'Floridly psychotic' attacker gets parole
A Kamloops man described by doctors as "floridly psychotic" has been granted parole.
In a decision dated Feb. 16, but released by the Parole Board of Canada on Thursday, March 7, officials gave Robert Semchuk the right to reside outside of a jail cell — or psychiatric hospital — for the first time since 2006.
In 2009, the Crown applied to have the 49-year-old labelled a dangerous offender — a tag that would have seen him jailed indefinitely.
Instead, a B.C. Supreme Court judge named Semchuk a long-term offender and sentenced him to nine years in a federal prison.
That sentence was shortened to six years after Semchuk was given credit for time served before trial.
In 2006, Semchuk attacked and stabbed a 60-year-old woman at random outside Royal Inland Hospital before fleeing with her purse in a stolen car.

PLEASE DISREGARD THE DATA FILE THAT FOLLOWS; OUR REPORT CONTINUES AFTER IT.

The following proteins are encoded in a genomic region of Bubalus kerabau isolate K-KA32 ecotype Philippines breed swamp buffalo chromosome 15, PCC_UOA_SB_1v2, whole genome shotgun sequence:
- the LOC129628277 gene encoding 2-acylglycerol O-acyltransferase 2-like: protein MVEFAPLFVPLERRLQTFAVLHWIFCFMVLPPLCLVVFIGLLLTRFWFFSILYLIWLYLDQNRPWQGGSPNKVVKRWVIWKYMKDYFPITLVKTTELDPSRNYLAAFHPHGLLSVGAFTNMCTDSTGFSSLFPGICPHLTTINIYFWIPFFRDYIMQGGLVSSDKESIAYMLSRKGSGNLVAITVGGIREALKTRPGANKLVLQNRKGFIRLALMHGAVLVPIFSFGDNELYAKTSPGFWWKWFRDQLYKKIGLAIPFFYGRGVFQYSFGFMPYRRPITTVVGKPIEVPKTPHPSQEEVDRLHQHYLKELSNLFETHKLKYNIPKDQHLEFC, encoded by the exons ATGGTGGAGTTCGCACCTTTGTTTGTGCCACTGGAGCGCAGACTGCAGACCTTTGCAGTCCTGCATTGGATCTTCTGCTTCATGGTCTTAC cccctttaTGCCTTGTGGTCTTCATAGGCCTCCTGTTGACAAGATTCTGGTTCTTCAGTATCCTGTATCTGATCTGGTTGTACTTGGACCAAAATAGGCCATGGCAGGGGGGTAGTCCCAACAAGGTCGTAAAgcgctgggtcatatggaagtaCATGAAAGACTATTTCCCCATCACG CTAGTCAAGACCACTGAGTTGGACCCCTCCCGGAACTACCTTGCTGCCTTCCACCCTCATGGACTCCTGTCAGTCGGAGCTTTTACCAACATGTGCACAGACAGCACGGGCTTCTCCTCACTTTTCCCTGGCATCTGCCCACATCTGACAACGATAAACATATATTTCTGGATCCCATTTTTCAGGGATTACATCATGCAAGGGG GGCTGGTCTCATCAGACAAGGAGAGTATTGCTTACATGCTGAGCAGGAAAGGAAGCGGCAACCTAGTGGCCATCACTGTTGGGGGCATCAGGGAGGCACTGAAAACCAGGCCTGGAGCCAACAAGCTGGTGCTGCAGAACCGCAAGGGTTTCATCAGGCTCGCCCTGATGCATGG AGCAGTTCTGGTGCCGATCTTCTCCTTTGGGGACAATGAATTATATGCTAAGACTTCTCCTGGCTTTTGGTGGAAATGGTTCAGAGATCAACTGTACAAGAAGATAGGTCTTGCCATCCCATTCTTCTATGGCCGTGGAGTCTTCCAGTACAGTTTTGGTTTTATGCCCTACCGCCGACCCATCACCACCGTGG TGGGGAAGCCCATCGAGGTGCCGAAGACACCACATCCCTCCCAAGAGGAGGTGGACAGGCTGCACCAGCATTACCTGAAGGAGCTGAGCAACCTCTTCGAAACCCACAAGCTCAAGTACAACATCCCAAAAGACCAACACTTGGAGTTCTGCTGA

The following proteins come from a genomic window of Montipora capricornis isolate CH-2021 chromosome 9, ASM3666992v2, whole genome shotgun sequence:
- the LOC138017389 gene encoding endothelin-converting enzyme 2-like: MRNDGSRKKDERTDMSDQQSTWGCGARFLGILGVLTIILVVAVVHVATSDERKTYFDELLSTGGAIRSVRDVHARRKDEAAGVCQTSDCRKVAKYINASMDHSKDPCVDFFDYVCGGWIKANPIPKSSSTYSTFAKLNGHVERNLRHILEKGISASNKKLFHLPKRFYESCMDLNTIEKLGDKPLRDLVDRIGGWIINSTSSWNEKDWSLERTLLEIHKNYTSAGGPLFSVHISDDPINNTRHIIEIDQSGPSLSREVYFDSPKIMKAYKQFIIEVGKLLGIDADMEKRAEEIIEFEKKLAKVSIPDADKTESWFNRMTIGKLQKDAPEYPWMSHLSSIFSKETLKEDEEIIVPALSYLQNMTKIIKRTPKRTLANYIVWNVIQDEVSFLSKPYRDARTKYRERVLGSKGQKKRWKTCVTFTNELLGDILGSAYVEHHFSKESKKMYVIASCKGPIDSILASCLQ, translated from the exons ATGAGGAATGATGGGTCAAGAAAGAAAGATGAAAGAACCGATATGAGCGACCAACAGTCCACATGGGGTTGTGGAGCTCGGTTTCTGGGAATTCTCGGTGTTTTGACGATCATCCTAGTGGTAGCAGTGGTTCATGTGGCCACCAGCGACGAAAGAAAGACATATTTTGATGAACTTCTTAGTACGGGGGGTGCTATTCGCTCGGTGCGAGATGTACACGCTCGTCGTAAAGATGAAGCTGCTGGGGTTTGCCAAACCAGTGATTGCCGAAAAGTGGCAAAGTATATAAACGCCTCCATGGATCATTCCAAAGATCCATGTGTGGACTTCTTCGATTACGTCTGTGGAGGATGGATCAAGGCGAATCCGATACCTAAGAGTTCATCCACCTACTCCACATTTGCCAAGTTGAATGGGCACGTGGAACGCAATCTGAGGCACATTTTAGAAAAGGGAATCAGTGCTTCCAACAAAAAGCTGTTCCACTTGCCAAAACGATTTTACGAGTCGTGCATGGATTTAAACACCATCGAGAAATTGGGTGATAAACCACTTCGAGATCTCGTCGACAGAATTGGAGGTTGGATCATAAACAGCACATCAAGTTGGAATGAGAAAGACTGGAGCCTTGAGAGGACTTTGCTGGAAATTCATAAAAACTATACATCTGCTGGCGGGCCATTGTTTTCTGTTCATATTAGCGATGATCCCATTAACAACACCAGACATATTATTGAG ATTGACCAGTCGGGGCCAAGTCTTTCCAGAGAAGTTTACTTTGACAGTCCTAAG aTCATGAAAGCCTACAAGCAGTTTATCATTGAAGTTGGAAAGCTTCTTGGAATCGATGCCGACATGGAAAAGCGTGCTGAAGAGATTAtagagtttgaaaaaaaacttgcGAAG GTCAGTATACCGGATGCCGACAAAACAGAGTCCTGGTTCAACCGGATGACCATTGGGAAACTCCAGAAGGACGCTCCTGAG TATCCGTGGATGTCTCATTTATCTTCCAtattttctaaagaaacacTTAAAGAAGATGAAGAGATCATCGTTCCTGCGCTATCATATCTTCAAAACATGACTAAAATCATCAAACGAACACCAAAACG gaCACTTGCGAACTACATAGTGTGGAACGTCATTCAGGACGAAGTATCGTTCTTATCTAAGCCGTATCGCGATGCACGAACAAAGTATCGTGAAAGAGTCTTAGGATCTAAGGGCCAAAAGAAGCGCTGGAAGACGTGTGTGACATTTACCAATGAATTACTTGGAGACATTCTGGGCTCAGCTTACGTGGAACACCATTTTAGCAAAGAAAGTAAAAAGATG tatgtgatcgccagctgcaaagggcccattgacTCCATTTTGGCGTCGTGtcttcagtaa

He was arrested after a police pursuit stretching from Kamloops to Merritt to Peachland.
Less than a year after his arrest, Semchuk was charged with assault causing bodily harm for attacking a corrections officer at Kamloops Regional Correctional Centre.
Semchuk was in segregation at the time and the officer was transporting the handcuffed prisoner to another area in the jail.
After head-butting the guard, Semchuk was tackled by four other officers.
He was handed an additional 18 months in jail for the attack and ordered to spend another 30 days in segregation at KRCC.
Semchuk's federal sentence expires in May 2015. At its conclusion, he will be bound by a long-term supervision order for 10 years.
He will be released on statutory parole on May 19, 2013, and ordered to live in a halfway house under close supervision.
According to the parole document, at least one justice official — a community corrections liaison officer — felt Semchuk "will commit further violent acts which will result in serious harm or even death."